April 5, 2017



Liberal Democratic political orthodoxy postulates that as America grows less white, as whites grow less young, and as the black, Hispanic and Asian population continues to multiply, there will be an emerging and permanent Democratic majority. The fact that Donald Trump is president belies that notion.

James Carville, the supposedly astute Clinton White House strategist and political operative, predicted a generation of Democratic dominance after Barack Obama won in 2008. Carville's "generation" lasted 8 years.

Texas exemplifies the idiocy of expecting political permanency, and is reflective of the difficulties Democrats face in choosing an electable presidential nominee in 2020. According to the 2010 census, the state's population of 27,469,114 is 39 percent Hispanic, 13 percent black, and 5 percent Asian - and growing. That makes all those pesky, lingering whites a 43 percent minority - and dwindling. Raw population does not equate to registered voters and turnout.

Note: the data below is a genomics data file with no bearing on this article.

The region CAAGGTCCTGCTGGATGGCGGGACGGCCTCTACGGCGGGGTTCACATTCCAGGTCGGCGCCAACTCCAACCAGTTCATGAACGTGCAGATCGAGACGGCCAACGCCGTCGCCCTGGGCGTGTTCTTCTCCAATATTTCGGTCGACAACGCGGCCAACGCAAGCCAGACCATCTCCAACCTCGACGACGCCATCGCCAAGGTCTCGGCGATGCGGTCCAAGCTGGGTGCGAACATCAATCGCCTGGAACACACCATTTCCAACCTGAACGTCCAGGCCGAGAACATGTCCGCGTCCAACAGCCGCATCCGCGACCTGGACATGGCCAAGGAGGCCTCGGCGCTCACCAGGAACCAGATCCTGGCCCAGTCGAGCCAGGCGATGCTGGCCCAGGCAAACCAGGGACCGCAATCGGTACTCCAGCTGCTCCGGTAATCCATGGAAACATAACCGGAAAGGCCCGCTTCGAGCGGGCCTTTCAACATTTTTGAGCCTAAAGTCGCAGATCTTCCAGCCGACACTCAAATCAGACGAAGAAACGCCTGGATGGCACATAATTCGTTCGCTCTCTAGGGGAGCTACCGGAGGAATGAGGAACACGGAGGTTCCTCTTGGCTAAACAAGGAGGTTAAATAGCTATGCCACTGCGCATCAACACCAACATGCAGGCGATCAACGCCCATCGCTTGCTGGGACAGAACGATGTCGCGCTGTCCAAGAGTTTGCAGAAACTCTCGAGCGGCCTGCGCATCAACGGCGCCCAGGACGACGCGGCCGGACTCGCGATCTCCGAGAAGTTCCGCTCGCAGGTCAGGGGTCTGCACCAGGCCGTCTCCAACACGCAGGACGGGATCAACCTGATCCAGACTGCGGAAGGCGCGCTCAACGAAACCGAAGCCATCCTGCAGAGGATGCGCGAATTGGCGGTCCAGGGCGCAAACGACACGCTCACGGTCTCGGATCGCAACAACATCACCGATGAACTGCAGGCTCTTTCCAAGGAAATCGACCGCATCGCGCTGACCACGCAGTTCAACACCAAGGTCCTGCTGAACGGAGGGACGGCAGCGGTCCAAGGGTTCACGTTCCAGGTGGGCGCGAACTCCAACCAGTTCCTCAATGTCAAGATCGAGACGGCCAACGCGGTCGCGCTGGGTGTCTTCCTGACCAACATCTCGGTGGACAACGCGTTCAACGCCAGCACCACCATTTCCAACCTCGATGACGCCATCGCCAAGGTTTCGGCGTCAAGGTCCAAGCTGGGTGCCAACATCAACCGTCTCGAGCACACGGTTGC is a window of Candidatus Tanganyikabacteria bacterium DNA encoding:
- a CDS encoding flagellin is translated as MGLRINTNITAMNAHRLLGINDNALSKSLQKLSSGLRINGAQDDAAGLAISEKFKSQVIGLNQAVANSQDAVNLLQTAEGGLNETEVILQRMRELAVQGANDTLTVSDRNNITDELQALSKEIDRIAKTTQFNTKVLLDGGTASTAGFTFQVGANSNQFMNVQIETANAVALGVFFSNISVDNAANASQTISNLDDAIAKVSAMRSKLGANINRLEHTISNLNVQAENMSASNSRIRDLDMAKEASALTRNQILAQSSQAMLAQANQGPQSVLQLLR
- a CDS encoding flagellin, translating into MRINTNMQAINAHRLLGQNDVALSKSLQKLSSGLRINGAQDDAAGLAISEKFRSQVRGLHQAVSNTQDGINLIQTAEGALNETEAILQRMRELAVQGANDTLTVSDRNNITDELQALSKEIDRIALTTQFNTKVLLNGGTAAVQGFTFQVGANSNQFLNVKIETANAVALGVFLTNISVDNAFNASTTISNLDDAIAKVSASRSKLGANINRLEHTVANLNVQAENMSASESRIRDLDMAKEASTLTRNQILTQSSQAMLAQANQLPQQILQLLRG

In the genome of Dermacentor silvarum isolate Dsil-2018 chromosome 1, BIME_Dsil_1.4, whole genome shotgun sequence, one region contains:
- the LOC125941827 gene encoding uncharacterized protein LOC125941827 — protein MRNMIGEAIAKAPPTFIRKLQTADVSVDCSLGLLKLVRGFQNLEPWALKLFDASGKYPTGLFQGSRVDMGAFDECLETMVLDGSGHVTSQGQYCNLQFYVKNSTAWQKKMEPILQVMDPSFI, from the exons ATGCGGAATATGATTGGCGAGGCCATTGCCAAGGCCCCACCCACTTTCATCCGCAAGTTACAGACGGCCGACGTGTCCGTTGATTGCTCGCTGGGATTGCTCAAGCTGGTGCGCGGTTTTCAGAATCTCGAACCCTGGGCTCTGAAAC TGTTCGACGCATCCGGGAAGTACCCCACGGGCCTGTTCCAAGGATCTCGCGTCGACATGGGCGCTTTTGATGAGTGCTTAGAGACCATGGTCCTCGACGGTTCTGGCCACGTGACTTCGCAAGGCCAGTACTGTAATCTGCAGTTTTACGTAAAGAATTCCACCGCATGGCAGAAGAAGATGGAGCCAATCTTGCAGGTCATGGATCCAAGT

California, which had a 2010 population of 39,144,818, with Hispanics 39 percent, blacks 7 percent and Asians 15 percent, especially in and around Orange County. That leaves whites around 39 percent, with a huge chunk living in and around San Francisco and the northern wine country, and a sizeable gay population. California delivered a 8,753,788-4,483,811, or 62.3 percent majority to Hillary Clinton over Trump, a margin of 4,269,977 votes, and 55 electoral votes. A Democrat cannot win the presidency without California, and non-whites voted monolithically Democratic.

Texas did the opposite. Trump won Texas 4,685,047-3,877,868 (52.5 percent), a margin 807,179 votes, and 38 electoral votes. A Republican cannot win the presidency without Texas, and Trump's margin was slightly less than Mitt Romney's 2012 4,569,843-3,308,124 , or 57 percent win. Democrats are already prophesizing that Texas is on the verge of turning Democratic - maybe sometime around 2044. But Texas remains Republican because non-whites do not vote monolithically Democratic, and because Texas Republicans have adapted to reality, have the monetary support of the business community, and make an effort to appeal to Hispanics, especially rural Mexican-Americans in South Texas, along the Rio Grande, who are culturally conservative and do not want "undocumented immigrants" taking their jobs.